Saturday, July 8, 2017 - 15:41

In June 2017, the Johannesburg Heritage Foundation commemorated the 41st anniversary of the Soweto revolt and offered its members a tour of the Fort and prison museum complex at Constitutional Hill. The complex encompasses the Number 4 section prison, the original 1890s Fort buildings and cells, the Gandhi and Mandela exhibitions and the Constitutional Court with its impressive collection of artworks.

 

Old Fort at Constitution Hill (The Heritage Portal)

 

The tour was led by Flo Bird, doyenne of Johannesburg Heritage and Seth Mazibuko the youngest member of the 1976 Student Action organizing committee who at the age of 16 was arrested and went through the humiliating experience of imprisonment and solitary confinement. He was charged, tried, and sent to Robben Island for seven years. Today Seth runs his own foundation and a blue plaque was unveiled in his honour in Soweto on 16th June 2017.

 

Unveiling of Seth Mazibuko plaque (Mark Straw)

 

My focus in this article is on the fine mosaic on display at the Old Fort: Vertical Aerial - Johannesburg by Gerhard Marx. It is an aerial street view of the Joburg city centre translated into a monumental mosaic work. It is a freestanding sculpture and a public artwork that has matured in the four years since it was created in 2013. The artist Gerhard Marx in conjunction with professional mosaic artists and students of Spier Architectural Arts worked for five months to put together the work.

 

Vertical Aerial by Gerhard Marx (Kathy Munro)

 

It translates an aerial photograph of the City of Johannesburg in the 21st century into a fine massive mosaic. It is monumental and is made up of 56 mosaic panels mounted onto a angular steel frame. It weighs almost 3 tons and measures 3.2 x 5.6m or 35.8 square meters. It is one of my favourite contemporary city artworks. It must be viewed from two sides, so don’t forget to walk around the entire work. It comprises four angled sections.  

 

It is one of my favourite contemporary city artworks (Kathy Munro)

 

It is a textured work and shows the city of Johannesburg viewed from above. The mosaic panels were created with natural stone (marble and travertine, tesserae of red brick chips,  ceramic squares, and Venetian glass). The work was unveiled at the Joburg Art Fair in 2013. It is an expression of the landscape of the modern city, with ribbons of streets and railway lines, from an aerial perspective. Height is flattened and disappears into now miniaturized squares. Cars, taxis, buses become microscopic dots.

 

A close up view of Vertical Aerial (Kathy Munro)

 

Marx together with William Kentridge also created the Fire Walker piece. Unfortunately located within a courtyard of the Johannesburg Old Fort, Vertical Aerial is somewhat hidden from view.  Here is a public art work that is too little celebrated and hardly draws the crowds. But the mosaic alone is a reason to visit the old original Fort, wander through abandoned cells, warders' rooms and corridors and drop in on the permanent exhibition on Nelson Mandela in one of the rooms.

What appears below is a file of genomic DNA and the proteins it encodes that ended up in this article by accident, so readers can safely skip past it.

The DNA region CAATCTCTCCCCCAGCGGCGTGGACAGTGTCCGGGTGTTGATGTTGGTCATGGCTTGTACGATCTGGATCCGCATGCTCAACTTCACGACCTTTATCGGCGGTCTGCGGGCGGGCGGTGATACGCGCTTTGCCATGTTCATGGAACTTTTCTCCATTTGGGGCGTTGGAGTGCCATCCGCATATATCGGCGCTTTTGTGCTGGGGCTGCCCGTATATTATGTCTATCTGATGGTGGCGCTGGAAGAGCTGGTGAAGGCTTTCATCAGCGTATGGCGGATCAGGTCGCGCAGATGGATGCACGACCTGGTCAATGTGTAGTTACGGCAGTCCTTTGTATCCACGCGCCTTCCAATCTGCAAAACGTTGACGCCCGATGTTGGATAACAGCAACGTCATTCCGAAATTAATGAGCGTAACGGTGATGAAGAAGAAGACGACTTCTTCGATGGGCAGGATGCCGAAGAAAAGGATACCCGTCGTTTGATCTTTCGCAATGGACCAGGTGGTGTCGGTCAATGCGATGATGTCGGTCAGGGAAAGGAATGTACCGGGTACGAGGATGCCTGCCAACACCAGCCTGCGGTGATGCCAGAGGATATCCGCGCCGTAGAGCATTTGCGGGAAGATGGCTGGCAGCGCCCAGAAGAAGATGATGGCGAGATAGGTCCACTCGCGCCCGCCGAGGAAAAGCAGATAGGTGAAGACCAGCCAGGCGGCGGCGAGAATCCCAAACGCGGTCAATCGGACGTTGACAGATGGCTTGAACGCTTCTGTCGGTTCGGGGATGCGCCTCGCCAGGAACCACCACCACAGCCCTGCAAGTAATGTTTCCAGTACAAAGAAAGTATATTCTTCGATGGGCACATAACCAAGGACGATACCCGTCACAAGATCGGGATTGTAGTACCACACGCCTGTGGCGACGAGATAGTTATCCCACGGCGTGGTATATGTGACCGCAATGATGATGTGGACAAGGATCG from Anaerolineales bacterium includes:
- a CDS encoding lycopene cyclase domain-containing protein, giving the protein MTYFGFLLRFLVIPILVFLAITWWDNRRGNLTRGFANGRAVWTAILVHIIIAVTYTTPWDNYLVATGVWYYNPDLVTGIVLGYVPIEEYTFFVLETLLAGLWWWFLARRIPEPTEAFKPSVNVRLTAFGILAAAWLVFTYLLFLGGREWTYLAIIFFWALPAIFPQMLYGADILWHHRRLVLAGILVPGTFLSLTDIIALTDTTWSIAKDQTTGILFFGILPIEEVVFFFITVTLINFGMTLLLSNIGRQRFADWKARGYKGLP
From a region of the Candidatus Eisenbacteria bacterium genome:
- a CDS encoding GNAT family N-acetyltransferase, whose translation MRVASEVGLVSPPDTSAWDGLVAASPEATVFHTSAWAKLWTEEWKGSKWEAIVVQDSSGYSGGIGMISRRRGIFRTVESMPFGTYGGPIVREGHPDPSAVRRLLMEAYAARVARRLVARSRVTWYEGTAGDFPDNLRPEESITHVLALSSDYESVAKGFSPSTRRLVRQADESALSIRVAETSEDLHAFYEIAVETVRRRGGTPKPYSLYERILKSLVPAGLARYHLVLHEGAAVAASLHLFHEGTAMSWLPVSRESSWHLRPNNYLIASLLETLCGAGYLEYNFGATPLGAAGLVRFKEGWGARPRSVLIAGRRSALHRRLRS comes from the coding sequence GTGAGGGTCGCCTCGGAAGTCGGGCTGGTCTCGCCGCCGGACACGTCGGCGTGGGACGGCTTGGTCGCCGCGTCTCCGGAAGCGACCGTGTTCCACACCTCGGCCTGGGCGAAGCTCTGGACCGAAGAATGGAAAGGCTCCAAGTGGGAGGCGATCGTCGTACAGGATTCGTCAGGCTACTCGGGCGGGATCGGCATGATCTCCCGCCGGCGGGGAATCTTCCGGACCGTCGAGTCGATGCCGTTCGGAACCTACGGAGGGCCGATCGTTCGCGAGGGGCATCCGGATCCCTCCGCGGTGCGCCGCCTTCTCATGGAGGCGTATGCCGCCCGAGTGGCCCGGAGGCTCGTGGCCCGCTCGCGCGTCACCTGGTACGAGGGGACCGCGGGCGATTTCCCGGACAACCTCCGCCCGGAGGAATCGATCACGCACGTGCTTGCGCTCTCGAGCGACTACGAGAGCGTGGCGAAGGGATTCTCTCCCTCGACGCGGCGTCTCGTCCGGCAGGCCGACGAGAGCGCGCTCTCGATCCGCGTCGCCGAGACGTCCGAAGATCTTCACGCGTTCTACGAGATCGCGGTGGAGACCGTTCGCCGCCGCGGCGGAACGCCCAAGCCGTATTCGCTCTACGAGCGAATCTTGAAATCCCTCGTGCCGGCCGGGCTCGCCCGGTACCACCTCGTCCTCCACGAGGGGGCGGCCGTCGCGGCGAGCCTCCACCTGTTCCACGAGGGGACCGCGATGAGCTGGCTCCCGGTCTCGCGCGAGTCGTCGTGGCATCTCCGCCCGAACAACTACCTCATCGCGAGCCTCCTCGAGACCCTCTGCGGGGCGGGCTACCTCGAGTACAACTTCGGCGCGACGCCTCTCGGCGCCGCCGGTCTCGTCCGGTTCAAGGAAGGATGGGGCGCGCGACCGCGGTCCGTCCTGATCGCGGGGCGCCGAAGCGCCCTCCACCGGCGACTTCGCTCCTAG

Fire Walker (The Heritage Portal)

 

On the other hand, its location provides superb context. Look upwards and beyond and you see Hillbrow, with its telecommunications tower, its high rise apartment blocks, its noisy dense character, its crowded streets and its lego like skyline. Some of our party stared at the Marx mosaic and could not work out what all these chips were on this giant frame. Close up it all looks very abstract. I explained that it’s an aerial view of the city, and then the response was, “Aha… now I see it…”  and the person beamed now proud that he had worked it out. It is one of those magical pieces which dissolves and then resolves in city space.

 

Looking up towards Hillbrow (Kathy Munro)

 

Each time I visit Constitutional Hill it is the one must see work of art. Each time it delights and reveals new facets of the city. For me it epitomises the size shape, spaces and power of the city, where people have created this impossible built environment but people dissolve into invisibility.

Kathy Munro is an Honorary Associate Professor in the School of Architecture and Planning at the University of the Witwatersrand. She enjoyed a long career as an academic and in management at Wits University. She trained as an economic historian. She is an enthusiastic book person and has built her own somewhat eclectic book collection over 40 years. Her interests cover Africana, Johannesburg history, history, art history, travel, business and banking histories.  She researches and writes on historical architecture and heritage matters. She is a member of the Board of the Johannesburg Heritage Foundation and is a docent at the Wits Arts Museum. She is currently working on a couple of projects on Johannesburg architects and is researching South African architects, war cemeteries and memorials. Kathy is a member of the online book community the Library thing and recommends this cataloging website and worldwide network as a book lover's haven.

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